Cardiorespiratory Fitness as a Feature of Metabolic Syndrome in Older Men and Women

The Dose-Responses to Exercise Training Study (DR's EXTRA)

  1. Maija Hassinen, MSC1,
  2. Timo A. Lakka, MD12,
  3. Kai Savonen, MD1,
  4. Hannu Litmanen, MD1,
  5. Leena Kiviaho, MSC1,
  6. David E. Laaksonen, MD23,
  7. Pirjo Komulainen, MSC1 and
  8. Rainer Rauramaa, MD14
  1. 1Kuopio Research Institute of Exercise Medicine, Kuopio, Finland
  2. 2Institute of Biomedicine, Department of Physiology, University of Kuopio, Kuopio, Finland
  3. 3Institute of Clinical Medicine, Department of Medicine, Kuopio University Hospital, Kuopio, Finland
  4. 4Department of Clinical Physiology and Nuclear Medicine, Kuopio University Hospital, Kuopio, Finland
  1. Corresponding author: Maija Hassinen, Kuopio Research Institute of Exercise Medicine, Haapaniementie 16, FIN-70100 Kuopio, Finland. E-mail: maija.hassinen{at}uku.fi

Abstract

OBJECTIVE—We studied the associations of cardiorespiratory fitness with metabolic syndrome in older men and women, because such data are limited in representative population samples.

RESEARCH DESIGN AND METHODS—We studied a population sample of 671 men and 676 women aged 57–79 years at baseline of a randomized controlled intervention study. We assessed maximal oxygen uptake (Vo2max) by respiratory gas analysis during a maximal bicycle exercise test.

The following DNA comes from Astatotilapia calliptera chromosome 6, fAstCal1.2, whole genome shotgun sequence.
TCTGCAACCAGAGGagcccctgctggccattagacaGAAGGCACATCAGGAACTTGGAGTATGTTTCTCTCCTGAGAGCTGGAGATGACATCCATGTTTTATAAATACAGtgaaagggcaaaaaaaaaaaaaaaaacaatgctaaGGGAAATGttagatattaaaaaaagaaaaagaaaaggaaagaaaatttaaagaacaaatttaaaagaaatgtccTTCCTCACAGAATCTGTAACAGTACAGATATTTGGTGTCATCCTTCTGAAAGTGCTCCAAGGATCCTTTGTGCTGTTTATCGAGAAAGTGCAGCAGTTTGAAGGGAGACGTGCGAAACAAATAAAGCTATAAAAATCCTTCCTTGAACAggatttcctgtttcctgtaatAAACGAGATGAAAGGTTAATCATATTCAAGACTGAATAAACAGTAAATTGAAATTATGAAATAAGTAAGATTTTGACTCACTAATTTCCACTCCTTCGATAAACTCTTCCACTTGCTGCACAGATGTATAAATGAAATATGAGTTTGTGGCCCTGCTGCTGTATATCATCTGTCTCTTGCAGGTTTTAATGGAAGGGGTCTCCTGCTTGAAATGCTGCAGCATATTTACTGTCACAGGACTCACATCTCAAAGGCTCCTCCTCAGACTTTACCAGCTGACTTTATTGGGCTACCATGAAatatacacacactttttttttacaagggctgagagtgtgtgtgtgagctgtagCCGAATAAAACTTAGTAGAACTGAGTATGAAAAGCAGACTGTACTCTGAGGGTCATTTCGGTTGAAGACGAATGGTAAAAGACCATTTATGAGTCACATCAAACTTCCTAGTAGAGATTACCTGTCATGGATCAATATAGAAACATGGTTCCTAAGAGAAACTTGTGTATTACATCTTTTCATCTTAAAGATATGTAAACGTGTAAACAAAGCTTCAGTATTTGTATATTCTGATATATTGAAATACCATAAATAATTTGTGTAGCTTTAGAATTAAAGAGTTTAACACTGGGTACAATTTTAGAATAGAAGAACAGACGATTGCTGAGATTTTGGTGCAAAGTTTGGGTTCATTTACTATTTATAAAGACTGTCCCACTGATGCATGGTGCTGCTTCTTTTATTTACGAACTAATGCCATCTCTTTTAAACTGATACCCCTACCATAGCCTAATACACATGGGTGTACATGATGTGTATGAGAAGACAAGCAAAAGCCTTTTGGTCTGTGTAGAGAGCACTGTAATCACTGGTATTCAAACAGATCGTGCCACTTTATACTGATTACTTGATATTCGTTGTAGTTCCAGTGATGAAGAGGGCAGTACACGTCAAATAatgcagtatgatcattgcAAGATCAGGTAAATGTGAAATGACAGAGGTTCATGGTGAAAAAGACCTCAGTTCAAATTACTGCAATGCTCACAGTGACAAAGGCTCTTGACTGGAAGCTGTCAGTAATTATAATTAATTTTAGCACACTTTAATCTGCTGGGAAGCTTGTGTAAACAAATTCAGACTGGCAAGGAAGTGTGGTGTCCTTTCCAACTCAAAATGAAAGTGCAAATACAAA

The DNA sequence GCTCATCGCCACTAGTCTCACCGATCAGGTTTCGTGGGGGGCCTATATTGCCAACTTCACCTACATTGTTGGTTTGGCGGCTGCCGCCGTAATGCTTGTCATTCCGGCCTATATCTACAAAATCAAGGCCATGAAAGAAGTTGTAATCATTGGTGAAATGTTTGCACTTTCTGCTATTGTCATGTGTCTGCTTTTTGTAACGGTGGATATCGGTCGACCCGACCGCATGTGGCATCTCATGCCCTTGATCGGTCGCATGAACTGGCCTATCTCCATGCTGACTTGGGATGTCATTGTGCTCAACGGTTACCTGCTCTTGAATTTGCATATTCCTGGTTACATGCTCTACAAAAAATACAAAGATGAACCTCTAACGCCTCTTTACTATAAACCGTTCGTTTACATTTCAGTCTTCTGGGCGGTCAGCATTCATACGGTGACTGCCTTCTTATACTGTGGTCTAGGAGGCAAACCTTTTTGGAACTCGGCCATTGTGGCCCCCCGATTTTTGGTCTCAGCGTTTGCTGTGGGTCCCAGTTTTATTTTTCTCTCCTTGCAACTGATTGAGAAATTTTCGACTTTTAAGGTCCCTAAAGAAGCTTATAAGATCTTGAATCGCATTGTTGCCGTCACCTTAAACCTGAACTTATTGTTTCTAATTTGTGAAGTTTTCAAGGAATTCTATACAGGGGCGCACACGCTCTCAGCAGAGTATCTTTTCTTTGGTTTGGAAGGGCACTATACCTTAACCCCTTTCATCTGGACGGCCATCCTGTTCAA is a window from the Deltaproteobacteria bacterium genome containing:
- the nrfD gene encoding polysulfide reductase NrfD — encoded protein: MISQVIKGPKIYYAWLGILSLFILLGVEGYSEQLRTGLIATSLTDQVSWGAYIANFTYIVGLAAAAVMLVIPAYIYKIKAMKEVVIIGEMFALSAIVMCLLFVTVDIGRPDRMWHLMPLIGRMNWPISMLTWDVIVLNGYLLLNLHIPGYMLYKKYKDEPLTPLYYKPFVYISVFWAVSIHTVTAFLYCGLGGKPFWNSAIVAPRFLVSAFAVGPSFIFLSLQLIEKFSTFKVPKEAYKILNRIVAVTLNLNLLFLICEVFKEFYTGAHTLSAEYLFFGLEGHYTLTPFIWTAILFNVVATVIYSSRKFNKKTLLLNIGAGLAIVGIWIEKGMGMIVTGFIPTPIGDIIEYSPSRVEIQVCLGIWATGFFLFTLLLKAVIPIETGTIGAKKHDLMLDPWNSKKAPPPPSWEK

RESULTSVo2max had a strong, inverse, and graded association with the risk of having metabolic syndrome as defined by the National Cholesterol Education Program criteria. Men and women in the lowest third of Vo2max had 10.2- and 10.8-fold higher risks and those in the middle third had 2.9- and 4.7-fold higher risks (P < 0.001 all) of metabolic syndrome than those with the highest Vo2max after multivariable adjustments. Factor analysis generated a principal factor that was strongly loaded by the main components of metabolic syndrome and Vo2max (−0.68 in men and −0.70 in women).

CONCLUSIONS—Low cardiorespiratory fitness is associated with metabolic syndrome in older men and women. Our findings suggest that low cardiorespiratory fitness could be considered a feature of metabolic syndrome.

Footnotes

  • Published ahead of print at http://care.diabetesjournals.org on 10 March 2008. DOI: 10.2337/dc07-2298. Clinical trial reg. no. ISRCTN45977199, clinicaltrials.gov.

    The costs of publication of this article were defrayed in part by the payment of page charges. This article must therefore be hereby marked “advertisement” in accordance with 18 U.S.C. Section 1734 solely to indicate this fact.

    • Accepted February 28, 2008.
    • Received December 5, 2007.
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  1. Diabetes Care vol. 31 no. 6 1242-1247
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